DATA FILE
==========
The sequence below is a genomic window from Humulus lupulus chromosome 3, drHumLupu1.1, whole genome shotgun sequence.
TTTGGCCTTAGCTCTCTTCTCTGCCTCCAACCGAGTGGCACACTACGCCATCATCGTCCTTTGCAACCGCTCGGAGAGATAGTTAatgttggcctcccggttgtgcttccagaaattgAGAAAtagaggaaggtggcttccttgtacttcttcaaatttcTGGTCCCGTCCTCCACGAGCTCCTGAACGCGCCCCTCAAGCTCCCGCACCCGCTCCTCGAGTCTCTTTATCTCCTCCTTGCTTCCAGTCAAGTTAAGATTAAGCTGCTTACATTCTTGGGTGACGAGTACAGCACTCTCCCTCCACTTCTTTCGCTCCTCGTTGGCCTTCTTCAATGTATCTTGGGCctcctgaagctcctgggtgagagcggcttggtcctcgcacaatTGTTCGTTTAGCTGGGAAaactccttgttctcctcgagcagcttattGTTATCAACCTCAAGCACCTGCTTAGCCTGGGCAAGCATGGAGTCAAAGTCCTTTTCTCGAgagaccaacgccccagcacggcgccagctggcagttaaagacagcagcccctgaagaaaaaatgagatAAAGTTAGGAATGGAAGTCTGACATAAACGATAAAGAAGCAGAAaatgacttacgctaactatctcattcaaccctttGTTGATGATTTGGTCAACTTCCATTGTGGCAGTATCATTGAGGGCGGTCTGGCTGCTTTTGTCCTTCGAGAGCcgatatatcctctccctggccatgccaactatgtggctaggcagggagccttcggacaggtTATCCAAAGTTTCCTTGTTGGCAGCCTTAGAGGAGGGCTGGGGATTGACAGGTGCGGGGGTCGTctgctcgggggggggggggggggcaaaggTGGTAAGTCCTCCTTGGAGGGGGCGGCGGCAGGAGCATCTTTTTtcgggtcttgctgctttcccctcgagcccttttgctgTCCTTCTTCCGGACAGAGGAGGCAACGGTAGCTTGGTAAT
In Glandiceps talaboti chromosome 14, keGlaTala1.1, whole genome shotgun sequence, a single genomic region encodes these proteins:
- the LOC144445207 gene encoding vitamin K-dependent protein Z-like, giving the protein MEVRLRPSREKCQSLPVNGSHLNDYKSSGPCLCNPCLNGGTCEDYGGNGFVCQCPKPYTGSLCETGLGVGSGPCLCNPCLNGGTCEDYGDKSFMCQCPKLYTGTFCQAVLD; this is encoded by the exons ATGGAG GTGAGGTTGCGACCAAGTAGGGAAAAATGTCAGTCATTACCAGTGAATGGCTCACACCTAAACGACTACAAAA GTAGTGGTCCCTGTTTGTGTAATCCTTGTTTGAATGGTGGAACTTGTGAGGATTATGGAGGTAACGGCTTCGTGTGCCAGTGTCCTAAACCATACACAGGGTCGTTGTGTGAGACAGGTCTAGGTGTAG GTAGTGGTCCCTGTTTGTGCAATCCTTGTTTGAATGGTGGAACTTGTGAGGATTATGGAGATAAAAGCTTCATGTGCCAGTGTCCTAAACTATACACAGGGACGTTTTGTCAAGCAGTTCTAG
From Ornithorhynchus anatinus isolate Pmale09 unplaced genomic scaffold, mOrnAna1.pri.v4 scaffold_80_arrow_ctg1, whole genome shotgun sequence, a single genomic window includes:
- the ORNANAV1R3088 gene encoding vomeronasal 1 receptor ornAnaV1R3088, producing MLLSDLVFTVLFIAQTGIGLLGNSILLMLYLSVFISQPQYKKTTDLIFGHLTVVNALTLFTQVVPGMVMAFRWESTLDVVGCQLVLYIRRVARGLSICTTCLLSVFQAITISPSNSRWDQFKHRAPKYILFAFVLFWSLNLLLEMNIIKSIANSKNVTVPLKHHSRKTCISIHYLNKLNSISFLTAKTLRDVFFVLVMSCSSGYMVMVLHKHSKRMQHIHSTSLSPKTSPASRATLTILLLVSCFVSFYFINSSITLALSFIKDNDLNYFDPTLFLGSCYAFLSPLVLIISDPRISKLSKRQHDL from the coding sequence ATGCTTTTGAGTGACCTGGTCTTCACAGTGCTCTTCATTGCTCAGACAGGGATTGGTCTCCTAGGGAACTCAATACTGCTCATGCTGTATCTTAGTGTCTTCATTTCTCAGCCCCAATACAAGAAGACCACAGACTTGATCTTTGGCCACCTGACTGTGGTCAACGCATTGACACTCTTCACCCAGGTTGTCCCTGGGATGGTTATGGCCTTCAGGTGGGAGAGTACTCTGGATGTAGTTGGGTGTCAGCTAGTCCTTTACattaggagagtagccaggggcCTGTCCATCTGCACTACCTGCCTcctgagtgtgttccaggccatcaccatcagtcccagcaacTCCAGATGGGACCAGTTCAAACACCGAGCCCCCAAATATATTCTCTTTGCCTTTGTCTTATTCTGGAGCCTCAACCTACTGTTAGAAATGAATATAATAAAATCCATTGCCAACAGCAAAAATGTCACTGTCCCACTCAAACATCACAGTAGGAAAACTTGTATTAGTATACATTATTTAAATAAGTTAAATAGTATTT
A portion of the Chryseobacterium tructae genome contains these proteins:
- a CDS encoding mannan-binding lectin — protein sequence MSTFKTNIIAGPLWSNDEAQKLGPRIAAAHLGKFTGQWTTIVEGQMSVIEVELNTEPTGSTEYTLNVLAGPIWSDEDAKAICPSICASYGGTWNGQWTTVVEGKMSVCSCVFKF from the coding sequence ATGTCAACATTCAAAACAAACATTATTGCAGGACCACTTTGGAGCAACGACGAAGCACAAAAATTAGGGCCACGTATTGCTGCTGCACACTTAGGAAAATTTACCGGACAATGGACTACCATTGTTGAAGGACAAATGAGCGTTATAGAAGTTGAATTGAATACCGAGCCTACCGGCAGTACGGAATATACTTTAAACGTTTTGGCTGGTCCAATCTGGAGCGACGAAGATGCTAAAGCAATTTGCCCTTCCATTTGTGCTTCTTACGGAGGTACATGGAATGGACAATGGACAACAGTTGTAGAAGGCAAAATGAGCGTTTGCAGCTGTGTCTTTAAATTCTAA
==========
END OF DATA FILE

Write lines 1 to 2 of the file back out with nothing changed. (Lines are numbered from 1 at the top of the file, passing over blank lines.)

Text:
The sequence below is a genomic window from Humulus lupulus chromosome 3, drHumLupu1.1, whole genome shotgun sequence.
TTTGGCCTTAGCTCTCTTCTCTGCCTCCAACCGAGTGGCACACTACGCCATCATCGTCCTTTGCAACCGCTCGGAGAGATAGTTAatgttggcctcccggttgtgcttccagaaattgAGAAAtagaggaaggtggcttccttgtacttcttcaaatttcTGGTCCCGTCCTCCACGAGCTCCTGAACGCGCCCCTCAAGCTCCCGCACCCGCTCCTCGAGTCTCTTTATCTCCTCCTTGCTTCCAGTCAAGTTAAGATTAAGCTGCTTACATTCTTGGGTGACGAGTACAGCACTCTCCCTCCACTTCTTTCGCTCCTCGTTGGCCTTCTTCAATGTATCTTGGGCctcctgaagctcctgggtgagagcggcttggtcctcgcacaatTGTTCGTTTAGCTGGGAAaactccttgttctcctcgagcagcttattGTTATCAACCTCAAGCACCTGCTTAGCCTGGGCAAGCATGGAGTCAAAGTCCTTTTCTCGAgagaccaacgccccagcacggcgccagctggcagttaaagacagcagcccctgaagaaaaaatgagatAAAGTTAGGAATGGAAGTCTGACATAAACGATAAAGAAGCAGAAaatgacttacgctaactatctcattcaaccctttGTTGATGATTTGGTCAACTTCCATTGTGGCAGTATCATTGAGGGCGGTCTGGCTGCTTTTGTCCTTCGAGAGCcgatatatcctctccctggccatgccaactatgtggctaggcagggagccttcggacaggtTATCCAAAGTTTCCTTGTTGGCAGCCTTAGAGGAGGGCTGGGGATTGACAGGTGCGGGGGTCGTctgctcgggggggggggggggggcaaaggTGGTAAGTCCTCCTTGGAGGGGGCGGCGGCAGGAGCATCTTTTTtcgggtcttgctgctttcccctcgagcccttttgctgTCCTTCTTCCGGACAGAGGAGGCAACGGTAGCTTGGTAAT